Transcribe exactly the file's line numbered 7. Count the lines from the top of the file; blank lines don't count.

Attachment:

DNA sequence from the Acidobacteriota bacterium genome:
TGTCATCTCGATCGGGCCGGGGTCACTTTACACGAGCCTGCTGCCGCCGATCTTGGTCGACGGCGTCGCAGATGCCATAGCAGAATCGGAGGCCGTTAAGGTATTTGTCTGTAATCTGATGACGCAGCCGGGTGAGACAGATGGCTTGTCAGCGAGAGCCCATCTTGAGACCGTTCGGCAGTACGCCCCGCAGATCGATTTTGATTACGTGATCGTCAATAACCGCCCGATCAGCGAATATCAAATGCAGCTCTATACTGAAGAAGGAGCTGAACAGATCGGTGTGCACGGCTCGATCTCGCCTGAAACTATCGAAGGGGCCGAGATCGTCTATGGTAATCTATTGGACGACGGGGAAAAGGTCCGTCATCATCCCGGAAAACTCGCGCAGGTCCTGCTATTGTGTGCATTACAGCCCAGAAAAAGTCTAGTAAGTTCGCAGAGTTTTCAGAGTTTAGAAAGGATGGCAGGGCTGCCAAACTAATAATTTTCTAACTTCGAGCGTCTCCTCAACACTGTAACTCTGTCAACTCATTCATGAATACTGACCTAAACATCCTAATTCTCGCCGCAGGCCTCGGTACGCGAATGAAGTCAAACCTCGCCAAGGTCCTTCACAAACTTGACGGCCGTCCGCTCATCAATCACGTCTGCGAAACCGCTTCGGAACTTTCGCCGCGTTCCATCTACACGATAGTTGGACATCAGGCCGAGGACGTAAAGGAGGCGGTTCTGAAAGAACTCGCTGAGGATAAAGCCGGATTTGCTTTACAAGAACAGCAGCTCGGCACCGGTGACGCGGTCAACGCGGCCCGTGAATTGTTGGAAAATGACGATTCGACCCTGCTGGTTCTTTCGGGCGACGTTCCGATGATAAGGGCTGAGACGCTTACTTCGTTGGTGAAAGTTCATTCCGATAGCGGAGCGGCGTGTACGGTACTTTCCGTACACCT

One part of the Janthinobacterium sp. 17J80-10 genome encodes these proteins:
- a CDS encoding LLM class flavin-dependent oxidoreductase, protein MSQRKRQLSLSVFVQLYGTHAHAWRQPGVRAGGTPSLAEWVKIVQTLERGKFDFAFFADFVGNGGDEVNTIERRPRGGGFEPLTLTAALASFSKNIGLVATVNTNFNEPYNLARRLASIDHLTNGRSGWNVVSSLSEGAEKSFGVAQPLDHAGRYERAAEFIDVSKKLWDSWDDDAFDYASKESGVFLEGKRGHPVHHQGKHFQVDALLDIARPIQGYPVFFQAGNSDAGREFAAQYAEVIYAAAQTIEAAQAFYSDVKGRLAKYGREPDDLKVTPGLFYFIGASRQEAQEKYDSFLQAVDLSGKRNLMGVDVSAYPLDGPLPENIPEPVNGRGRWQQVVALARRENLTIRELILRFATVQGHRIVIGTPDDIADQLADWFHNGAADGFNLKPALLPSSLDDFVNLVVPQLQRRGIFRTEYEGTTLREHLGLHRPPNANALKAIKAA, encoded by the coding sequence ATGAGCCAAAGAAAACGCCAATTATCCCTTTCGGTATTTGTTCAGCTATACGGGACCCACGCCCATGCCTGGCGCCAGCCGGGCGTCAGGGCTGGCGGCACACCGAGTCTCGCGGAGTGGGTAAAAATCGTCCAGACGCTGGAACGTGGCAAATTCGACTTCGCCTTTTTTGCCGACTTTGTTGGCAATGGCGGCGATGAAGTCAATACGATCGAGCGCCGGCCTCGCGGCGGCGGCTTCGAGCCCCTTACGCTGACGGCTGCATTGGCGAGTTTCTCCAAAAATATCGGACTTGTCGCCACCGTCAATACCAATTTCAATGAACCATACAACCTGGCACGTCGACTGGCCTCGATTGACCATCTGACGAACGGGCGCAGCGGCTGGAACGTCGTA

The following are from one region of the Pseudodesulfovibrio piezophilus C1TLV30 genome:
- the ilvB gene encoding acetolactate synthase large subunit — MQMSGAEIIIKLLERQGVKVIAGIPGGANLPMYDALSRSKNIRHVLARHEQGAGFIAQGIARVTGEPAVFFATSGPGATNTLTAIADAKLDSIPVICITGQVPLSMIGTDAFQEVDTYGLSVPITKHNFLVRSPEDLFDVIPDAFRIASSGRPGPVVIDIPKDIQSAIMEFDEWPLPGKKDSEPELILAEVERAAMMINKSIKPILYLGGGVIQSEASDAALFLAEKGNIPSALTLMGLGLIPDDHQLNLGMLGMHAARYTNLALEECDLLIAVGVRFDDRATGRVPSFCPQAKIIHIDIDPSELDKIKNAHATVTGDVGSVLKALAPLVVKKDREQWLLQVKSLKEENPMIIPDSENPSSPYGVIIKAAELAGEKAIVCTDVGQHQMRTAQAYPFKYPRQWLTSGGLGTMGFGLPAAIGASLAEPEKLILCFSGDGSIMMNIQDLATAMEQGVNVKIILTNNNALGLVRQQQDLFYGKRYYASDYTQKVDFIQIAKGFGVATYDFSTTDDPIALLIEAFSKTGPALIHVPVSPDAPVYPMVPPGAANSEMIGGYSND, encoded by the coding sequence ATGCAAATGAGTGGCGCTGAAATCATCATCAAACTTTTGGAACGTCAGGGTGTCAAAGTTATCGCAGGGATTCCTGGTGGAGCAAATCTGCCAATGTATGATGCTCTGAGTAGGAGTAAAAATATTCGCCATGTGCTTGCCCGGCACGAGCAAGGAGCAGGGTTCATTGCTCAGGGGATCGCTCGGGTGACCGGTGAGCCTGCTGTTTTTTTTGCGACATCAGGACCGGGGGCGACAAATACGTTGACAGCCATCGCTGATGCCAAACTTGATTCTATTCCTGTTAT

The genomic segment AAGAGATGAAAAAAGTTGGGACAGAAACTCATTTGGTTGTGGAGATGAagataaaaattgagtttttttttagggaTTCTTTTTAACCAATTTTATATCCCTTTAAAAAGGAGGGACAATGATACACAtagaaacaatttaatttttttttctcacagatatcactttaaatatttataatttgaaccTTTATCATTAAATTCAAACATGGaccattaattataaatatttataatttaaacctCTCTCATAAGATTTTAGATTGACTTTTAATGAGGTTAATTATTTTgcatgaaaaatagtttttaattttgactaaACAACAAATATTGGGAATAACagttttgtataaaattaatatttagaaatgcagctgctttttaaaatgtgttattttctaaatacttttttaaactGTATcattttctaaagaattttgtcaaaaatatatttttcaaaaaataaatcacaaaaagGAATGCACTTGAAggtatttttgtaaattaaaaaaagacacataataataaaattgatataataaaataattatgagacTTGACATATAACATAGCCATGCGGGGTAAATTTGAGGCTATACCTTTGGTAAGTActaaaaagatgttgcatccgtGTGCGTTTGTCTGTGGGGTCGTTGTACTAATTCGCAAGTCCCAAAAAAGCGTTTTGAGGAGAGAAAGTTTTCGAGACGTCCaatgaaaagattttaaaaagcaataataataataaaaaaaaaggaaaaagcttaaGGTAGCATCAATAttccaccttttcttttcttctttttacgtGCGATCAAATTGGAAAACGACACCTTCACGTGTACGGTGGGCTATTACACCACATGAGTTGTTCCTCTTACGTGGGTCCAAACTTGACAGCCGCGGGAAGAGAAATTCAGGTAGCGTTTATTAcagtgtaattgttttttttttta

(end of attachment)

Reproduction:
The genomic segment AAGAGATGAAAAAAGTTGGGACAGAAACTCATTTGGTTGTGGAGATGAagataaaaattgagtttttttttagggaTTCTTTTTAACCAATTTTATATCCCTTTAAAAAGGAGGGACAATGATACACAtagaaacaatttaatttttttttctcacagatatcactttaaatatttataatttgaaccTTTATCATTAAATTCAAACATGGaccattaattataaatatttataatttaaacctCTCTCATAAGATTTTAGATTGACTTTTAATGAGGTTAATTATTTTgcatgaaaaatagtttttaattttgactaaACAACAAATATTGGGAATAACagttttgtataaaattaatatttagaaatgcagctgctttttaaaatgtgttattttctaaatacttttttaaactGTATcattttctaaagaattttgtcaaaaatatatttttcaaaaaataaatcacaaaaagGAATGCACTTGAAggtatttttgtaaattaaaaaaagacacataataataaaattgatataataaaataattatgagacTTGACATATAACATAGCCATGCGGGGTAAATTTGAGGCTATACCTTTGGTAAGTActaaaaagatgttgcatccgtGTGCGTTTGTCTGTGGGGTCGTTGTACTAATTCGCAAGTCCCAAAAAAGCGTTTTGAGGAGAGAAAGTTTTCGAGACGTCCaatgaaaagattttaaaaagcaataataataataaaaaaaaaggaaaaagcttaaGGTAGCATCAATAttccaccttttcttttcttctttttacgtGCGATCAAATTGGAAAACGACACCTTCACGTGTACGGTGGGCTATTACACCACATGAGTTGTTCCTCTTACGTGGGTCCAAACTTGACAGCCGCGGGAAGAGAAATTCAGGTAGCGTTTATTAcagtgtaattgttttttttttta